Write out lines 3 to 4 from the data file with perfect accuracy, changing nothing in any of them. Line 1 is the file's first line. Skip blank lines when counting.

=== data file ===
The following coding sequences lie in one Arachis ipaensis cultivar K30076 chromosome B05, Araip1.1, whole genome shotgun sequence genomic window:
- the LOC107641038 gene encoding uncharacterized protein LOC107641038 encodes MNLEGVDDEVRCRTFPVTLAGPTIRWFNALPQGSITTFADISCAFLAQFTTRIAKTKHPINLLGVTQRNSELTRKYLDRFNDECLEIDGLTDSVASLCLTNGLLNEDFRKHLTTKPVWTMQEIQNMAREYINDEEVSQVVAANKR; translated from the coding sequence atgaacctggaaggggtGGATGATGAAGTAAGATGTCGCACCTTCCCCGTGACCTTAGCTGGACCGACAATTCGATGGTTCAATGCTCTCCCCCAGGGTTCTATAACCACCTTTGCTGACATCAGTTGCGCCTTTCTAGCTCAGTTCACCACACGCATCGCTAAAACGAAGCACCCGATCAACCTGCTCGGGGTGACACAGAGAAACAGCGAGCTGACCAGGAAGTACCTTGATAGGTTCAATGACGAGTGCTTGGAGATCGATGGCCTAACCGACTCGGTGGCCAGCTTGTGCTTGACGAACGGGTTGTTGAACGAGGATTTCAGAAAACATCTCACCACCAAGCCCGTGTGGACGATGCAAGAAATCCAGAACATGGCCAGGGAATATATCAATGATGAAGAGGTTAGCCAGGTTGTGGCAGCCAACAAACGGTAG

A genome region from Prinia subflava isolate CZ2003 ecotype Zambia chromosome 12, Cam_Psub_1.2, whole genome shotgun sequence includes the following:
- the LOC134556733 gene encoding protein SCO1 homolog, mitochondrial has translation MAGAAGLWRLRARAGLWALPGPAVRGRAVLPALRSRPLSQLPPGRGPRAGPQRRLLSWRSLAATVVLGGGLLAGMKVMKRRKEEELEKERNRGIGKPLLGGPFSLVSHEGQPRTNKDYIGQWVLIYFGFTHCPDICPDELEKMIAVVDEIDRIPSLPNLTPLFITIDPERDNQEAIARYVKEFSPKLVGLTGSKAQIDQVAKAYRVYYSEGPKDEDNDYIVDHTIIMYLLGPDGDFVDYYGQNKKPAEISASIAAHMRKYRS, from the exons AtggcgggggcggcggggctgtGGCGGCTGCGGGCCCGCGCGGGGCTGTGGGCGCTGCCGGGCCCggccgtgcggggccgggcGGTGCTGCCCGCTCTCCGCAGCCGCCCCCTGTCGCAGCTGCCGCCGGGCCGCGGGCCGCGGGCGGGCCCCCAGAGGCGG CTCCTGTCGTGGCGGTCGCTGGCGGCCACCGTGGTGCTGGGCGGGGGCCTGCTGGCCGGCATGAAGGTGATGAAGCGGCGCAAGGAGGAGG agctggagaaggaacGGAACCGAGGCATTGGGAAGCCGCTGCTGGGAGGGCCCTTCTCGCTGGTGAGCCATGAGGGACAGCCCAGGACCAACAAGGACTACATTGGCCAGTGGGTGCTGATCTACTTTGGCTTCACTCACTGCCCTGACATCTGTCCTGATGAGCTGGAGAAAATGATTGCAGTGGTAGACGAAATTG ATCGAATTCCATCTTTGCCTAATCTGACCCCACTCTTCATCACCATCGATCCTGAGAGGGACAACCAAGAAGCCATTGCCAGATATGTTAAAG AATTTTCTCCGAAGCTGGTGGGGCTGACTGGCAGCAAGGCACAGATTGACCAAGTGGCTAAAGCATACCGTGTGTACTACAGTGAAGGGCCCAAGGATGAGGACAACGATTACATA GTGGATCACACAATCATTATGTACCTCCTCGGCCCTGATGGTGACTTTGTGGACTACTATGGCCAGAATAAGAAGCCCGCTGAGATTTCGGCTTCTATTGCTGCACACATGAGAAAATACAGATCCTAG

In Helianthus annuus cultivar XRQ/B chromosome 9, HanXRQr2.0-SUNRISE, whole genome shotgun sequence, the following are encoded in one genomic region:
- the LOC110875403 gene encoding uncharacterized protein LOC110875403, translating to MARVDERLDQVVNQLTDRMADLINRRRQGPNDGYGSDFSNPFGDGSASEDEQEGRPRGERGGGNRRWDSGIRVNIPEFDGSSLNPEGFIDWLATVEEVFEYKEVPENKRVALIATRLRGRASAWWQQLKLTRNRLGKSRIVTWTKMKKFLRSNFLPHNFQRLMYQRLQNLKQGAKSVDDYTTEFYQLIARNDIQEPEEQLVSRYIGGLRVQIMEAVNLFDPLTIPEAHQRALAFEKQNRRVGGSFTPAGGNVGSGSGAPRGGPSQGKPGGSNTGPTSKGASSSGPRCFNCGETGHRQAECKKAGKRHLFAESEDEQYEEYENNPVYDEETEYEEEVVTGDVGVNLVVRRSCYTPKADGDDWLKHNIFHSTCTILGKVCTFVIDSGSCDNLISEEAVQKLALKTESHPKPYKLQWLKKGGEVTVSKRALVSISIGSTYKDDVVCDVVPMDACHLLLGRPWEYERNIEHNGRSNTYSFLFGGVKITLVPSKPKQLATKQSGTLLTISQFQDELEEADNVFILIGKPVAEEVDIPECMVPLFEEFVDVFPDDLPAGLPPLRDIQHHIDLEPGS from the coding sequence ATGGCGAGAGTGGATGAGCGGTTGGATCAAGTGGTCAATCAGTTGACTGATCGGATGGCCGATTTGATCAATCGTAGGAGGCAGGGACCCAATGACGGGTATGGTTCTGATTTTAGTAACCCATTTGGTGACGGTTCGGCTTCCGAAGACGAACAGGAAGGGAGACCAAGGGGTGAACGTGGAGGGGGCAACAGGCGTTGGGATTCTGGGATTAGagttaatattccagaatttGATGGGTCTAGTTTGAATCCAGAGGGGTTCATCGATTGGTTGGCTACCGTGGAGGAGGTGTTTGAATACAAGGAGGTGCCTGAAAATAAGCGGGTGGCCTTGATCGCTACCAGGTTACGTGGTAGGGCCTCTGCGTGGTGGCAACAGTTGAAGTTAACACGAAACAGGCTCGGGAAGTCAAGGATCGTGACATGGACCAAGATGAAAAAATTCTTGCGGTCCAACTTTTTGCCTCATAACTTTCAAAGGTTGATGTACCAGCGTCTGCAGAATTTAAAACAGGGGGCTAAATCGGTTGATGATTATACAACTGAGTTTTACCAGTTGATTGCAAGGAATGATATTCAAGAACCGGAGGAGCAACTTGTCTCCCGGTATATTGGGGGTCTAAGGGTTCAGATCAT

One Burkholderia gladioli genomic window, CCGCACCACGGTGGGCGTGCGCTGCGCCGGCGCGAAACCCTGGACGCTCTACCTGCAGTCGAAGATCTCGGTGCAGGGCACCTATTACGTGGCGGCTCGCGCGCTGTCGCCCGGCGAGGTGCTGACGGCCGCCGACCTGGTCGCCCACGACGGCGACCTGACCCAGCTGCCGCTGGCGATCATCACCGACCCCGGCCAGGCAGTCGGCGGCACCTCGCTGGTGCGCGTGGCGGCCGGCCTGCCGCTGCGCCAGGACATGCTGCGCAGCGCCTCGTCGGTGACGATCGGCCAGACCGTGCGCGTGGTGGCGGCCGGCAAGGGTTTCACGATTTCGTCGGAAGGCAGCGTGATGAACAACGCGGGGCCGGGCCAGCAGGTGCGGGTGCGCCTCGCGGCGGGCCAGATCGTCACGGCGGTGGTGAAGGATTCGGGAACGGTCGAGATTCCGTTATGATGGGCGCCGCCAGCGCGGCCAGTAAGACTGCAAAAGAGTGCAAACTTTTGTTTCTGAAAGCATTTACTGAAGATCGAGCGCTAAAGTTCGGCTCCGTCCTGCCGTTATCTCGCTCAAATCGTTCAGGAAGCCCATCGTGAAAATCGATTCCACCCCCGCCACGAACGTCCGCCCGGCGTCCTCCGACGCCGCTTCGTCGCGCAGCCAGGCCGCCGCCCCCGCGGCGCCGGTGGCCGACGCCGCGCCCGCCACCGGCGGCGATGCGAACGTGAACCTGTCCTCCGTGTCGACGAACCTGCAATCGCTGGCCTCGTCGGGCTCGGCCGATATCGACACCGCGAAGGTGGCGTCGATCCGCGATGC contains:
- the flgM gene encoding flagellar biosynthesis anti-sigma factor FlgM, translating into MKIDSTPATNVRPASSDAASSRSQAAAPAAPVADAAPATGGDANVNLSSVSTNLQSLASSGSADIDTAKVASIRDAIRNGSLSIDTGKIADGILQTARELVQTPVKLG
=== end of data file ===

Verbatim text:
A genome region from Prinia subflava isolate CZ2003 ecotype Zambia chromosome 12, Cam_Psub_1.2, whole genome shotgun sequence includes the following:
- the LOC134556733 gene encoding protein SCO1 homolog, mitochondrial has translation MAGAAGLWRLRARAGLWALPGPAVRGRAVLPALRSRPLSQLPPGRGPRAGPQRRLLSWRSLAATVVLGGGLLAGMKVMKRRKEEELEKERNRGIGKPLLGGPFSLVSHEGQPRTNKDYIGQWVLIYFGFTHCPDICPDELEKMIAVVDEIDRIPSLPNLTPLFITIDPERDNQEAIARYVKEFSPKLVGLTGSKAQIDQVAKAYRVYYSEGPKDEDNDYIVDHTIIMYLLGPDGDFVDYYGQNKKPAEISASIAAHMRKYRS, from the exons AtggcgggggcggcggggctgtGGCGGCTGCGGGCCCGCGCGGGGCTGTGGGCGCTGCCGGGCCCggccgtgcggggccgggcGGTGCTGCCCGCTCTCCGCAGCCGCCCCCTGTCGCAGCTGCCGCCGGGCCGCGGGCCGCGGGCGGGCCCCCAGAGGCGG CTCCTGTCGTGGCGGTCGCTGGCGGCCACCGTGGTGCTGGGCGGGGGCCTGCTGGCCGGCATGAAGGTGATGAAGCGGCGCAAGGAGGAGG agctggagaaggaacGGAACCGAGGCATTGGGAAGCCGCTGCTGGGAGGGCCCTTCTCGCTGGTGAGCCATGAGGGACAGCCCAGGACCAACAAGGACTACATTGGCCAGTGGGTGCTGATCTACTTTGGCTTCACTCACTGCCCTGACATCTGTCCTGATGAGCTGGAGAAAATGATTGCAGTGGTAGACGAAATTG ATCGAATTCCATCTTTGCCTAATCTGACCCCACTCTTCATCACCATCGATCCTGAGAGGGACAACCAAGAAGCCATTGCCAGATATGTTAAAG AATTTTCTCCGAAGCTGGTGGGGCTGACTGGCAGCAAGGCACAGATTGACCAAGTGGCTAAAGCATACCGTGTGTACTACAGTGAAGGGCCCAAGGATGAGGACAACGATTACATA GTGGATCACACAATCATTATGTACCTCCTCGGCCCTGATGGTGACTTTGTGGACTACTATGGCCAGAATAAGAAGCCCGCTGAGATTTCGGCTTCTATTGCTGCACACATGAGAAAATACAGATCCTAG